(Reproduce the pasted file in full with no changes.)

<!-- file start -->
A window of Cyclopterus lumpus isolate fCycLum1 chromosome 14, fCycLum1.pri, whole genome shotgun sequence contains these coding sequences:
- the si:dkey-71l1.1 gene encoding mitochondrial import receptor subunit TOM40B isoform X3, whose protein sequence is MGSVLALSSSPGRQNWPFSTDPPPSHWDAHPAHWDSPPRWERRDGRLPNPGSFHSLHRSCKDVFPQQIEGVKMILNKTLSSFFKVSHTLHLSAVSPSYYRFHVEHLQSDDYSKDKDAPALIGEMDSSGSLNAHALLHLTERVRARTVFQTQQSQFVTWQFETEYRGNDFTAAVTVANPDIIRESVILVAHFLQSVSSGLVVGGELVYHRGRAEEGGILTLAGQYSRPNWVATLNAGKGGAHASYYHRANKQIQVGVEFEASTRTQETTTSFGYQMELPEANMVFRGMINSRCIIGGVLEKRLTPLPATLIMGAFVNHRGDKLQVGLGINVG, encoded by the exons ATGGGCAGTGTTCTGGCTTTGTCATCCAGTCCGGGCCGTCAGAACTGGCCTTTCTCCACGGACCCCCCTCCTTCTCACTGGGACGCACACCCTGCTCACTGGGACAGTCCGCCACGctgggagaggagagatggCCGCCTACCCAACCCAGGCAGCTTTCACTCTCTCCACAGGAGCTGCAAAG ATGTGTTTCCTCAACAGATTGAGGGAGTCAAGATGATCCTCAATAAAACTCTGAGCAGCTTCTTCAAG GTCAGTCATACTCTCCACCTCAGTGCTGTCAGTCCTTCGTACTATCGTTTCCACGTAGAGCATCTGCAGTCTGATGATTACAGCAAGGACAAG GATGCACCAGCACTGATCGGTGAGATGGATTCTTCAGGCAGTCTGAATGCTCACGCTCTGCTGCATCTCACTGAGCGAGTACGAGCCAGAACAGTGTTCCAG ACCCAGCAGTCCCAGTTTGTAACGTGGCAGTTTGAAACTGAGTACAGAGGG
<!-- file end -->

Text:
A window of Cyclopterus lumpus isolate fCycLum1 chromosome 14, fCycLum1.pri, whole genome shotgun sequence contains these coding sequences:
- the si:dkey-71l1.1 gene encoding mitochondrial import receptor subunit TOM40B isoform X3, whose protein sequence is MGSVLALSSSPGRQNWPFSTDPPPSHWDAHPAHWDSPPRWERRDGRLPNPGSFHSLHRSCKDVFPQQIEGVKMILNKTLSSFFKVSHTLHLSAVSPSYYRFHVEHLQSDDYSKDKDAPALIGEMDSSGSLNAHALLHLTERVRARTVFQTQQSQFVTWQFETEYRGNDFTAAVTVANPDIIRESVILVAHFLQSVSSGLVVGGELVYHRGRAEEGGILTLAGQYSRPNWVATLNAGKGGAHASYYHRANKQIQVGVEFEASTRTQETTTSFGYQMELPEANMVFRGMINSRCIIGGVLEKRLTPLPATLIMGAFVNHRGDKLQVGLGINVG, encoded by the exons ATGGGCAGTGTTCTGGCTTTGTCATCCAGTCCGGGCCGTCAGAACTGGCCTTTCTCCACGGACCCCCCTCCTTCTCACTGGGACGCACACCCTGCTCACTGGGACAGTCCGCCACGctgggagaggagagatggCCGCCTACCCAACCCAGGCAGCTTTCACTCTCTCCACAGGAGCTGCAAAG ATGTGTTTCCTCAACAGATTGAGGGAGTCAAGATGATCCTCAATAAAACTCTGAGCAGCTTCTTCAAG GTCAGTCATACTCTCCACCTCAGTGCTGTCAGTCCTTCGTACTATCGTTTCCACGTAGAGCATCTGCAGTCTGATGATTACAGCAAGGACAAG GATGCACCAGCACTGATCGGTGAGATGGATTCTTCAGGCAGTCTGAATGCTCACGCTCTGCTGCATCTCACTGAGCGAGTACGAGCCAGAACAGTGTTCCAG ACCCAGCAGTCCCAGTTTGTAACGTGGCAGTTTGAAACTGAGTACAGAGGG